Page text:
A member of MILF
A member of the Philippine's largest Islamic rebel group Moro Islamic Liberation Front (MILF) stands on guardReuters

The Filipino government is concerned the spread of extremist Islamic Daesh ideology in south-east Asia could fuel violence from the separatist group, the Moro Islamic Liberation Front (MILF). Negotiators with the MILF have called on legislators in the majority Catholic nation to pass an autonomy law granting self-governing powers to the country's Muslim region of southern Mindanao and counter the radical threat.

Al Haj Ebrahim Murad
Al Haj Ebrahim Murad, leader of the Philippine's largest Islamic rebel group Moro Islamic Liberation Front (MILF)Reuters

Muslim Rebel groups, from which the MILF emerged in the 1980s, have been fighting a decades-long insurgency against Manilla. More than 120,000 have been killed over the course of a protracted civil war which has displaced 2 million and further impoverished Mindanao.

Negotiations, almost as long as the conflict itself, has splintered the Muslim opposition with the MILF now the country's largest Muslim rebel group.

Chief negotiator for the rebels Mohagher Iqbal told Reuters delays to autonomy would frustrate the "rank and file of the MILF". "It's a fact that there is rising radicalism among the youth in Mindanao," he said. "It's there, the videos are spreading and it's very hard to combat ideas."

"The flags have been raised, the danger signals are already there," Miriam Coronel Ferrer, a chief government negotiator was quoted as saying.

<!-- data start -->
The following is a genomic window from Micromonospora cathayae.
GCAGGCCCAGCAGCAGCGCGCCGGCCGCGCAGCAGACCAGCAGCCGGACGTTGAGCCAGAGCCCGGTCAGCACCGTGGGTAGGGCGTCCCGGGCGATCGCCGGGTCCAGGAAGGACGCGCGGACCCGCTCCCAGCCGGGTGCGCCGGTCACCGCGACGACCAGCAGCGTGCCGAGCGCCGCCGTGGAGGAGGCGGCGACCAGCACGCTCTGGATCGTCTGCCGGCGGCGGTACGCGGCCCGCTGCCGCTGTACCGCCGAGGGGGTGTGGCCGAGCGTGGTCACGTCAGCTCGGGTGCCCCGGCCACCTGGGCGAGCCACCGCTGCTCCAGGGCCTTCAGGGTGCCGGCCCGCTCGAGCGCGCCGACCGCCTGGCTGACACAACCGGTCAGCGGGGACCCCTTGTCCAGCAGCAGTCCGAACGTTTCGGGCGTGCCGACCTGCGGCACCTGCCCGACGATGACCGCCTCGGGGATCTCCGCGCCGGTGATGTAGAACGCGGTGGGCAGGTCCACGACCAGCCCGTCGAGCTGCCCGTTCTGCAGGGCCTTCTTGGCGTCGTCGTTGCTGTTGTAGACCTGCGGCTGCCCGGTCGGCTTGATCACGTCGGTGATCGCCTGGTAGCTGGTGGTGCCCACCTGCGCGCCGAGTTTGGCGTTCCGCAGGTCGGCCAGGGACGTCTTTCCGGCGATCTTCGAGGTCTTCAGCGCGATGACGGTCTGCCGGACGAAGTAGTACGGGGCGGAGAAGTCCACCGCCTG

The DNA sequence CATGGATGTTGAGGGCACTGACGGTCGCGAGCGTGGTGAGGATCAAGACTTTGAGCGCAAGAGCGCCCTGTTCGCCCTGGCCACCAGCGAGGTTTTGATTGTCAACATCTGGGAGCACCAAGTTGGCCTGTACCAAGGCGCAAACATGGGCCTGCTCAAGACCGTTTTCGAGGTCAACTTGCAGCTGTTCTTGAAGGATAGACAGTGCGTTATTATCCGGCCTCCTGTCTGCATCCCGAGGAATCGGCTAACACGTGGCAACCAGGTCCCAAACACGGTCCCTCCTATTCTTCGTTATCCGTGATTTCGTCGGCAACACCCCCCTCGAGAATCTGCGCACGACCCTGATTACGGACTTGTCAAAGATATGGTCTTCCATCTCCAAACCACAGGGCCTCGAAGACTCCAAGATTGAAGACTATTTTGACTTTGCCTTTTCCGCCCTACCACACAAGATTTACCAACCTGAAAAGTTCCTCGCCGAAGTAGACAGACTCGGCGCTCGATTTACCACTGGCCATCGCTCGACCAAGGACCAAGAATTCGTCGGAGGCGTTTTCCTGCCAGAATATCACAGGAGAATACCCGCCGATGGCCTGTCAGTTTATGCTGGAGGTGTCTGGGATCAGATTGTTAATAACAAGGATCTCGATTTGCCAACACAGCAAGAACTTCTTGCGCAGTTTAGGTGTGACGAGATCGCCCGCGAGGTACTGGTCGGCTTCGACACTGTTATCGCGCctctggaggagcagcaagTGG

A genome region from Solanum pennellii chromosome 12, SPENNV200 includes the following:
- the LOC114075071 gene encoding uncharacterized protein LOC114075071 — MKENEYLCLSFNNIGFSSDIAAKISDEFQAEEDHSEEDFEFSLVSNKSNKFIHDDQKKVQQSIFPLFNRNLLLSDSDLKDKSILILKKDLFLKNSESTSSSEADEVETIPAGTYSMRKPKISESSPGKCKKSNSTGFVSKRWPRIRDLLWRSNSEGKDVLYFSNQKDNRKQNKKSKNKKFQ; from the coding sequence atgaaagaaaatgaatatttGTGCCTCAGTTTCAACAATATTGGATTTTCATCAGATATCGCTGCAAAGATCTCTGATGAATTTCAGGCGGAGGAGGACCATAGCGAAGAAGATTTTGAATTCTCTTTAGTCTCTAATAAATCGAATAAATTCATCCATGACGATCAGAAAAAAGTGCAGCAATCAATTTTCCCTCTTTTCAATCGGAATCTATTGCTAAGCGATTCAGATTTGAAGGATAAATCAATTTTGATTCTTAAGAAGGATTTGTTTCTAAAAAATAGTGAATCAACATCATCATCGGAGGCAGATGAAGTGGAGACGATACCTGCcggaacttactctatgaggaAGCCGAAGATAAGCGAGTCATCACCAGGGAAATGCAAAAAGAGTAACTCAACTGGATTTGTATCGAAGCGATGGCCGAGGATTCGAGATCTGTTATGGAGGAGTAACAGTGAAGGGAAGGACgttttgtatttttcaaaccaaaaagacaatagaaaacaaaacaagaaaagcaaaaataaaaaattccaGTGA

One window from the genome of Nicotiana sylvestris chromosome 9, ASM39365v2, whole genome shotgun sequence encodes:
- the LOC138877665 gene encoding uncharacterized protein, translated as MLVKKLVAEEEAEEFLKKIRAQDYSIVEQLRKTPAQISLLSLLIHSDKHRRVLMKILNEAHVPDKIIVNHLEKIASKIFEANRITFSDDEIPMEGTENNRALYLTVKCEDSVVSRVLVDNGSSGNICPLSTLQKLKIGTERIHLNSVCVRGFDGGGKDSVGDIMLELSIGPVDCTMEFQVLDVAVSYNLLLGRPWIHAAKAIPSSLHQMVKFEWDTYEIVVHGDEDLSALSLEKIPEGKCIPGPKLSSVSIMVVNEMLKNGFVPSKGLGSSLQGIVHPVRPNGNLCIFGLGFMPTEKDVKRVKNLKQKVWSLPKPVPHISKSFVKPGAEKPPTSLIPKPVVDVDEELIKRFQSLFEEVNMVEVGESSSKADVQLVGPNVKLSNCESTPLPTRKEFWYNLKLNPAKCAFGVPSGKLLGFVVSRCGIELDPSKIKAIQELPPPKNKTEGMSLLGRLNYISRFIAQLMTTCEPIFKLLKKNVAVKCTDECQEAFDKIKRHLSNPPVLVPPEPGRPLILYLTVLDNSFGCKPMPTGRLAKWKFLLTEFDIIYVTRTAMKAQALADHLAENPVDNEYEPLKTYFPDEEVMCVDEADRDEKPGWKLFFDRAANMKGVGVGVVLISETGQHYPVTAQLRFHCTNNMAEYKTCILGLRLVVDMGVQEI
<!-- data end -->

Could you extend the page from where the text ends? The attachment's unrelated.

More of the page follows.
The Philippines and its neighbours in the region have faced an upswing in violence from radical Islamist groups, some of them linked to al-Qaeda and Isis (Daesh). Four civilians were killed in Jakarta in Indonesia when Isis-linked militants opened fire and detonated suicide vests near a busy shopping centre.

Moro National Liberation Front
Moro National Liberation Front (MILF) rebels stand guard near a Barrett sniper rifle along a road at Camp Darapanan rebel base in Maguindanao provinceReuters

The Filipino jihadist group, also operating in Malaysia and Indonesia, Abu Sayyaf has pledged allegiance to the Islamic State, despite claims by officials that there are few formal links between the group and Daesh militants in the Middle East.

Abu Sayyaf is currently holding two Canadians, a Norwegian and a Fillipino, who were abducted in September. Abu Sayyaf has demanded more than $60m (£40m) for the release of the the three foreigners. In October 2014 the group claimed to have been paid 250m peso (£3.4m) for the release of two German hostages who were held for seven months.

Australia's Attorney General George Brandis warned that IS (Daesh) was seeking to establish a "distant caliphate" in south east Asia, specifically in Indonesia, the world's largest Muslim country.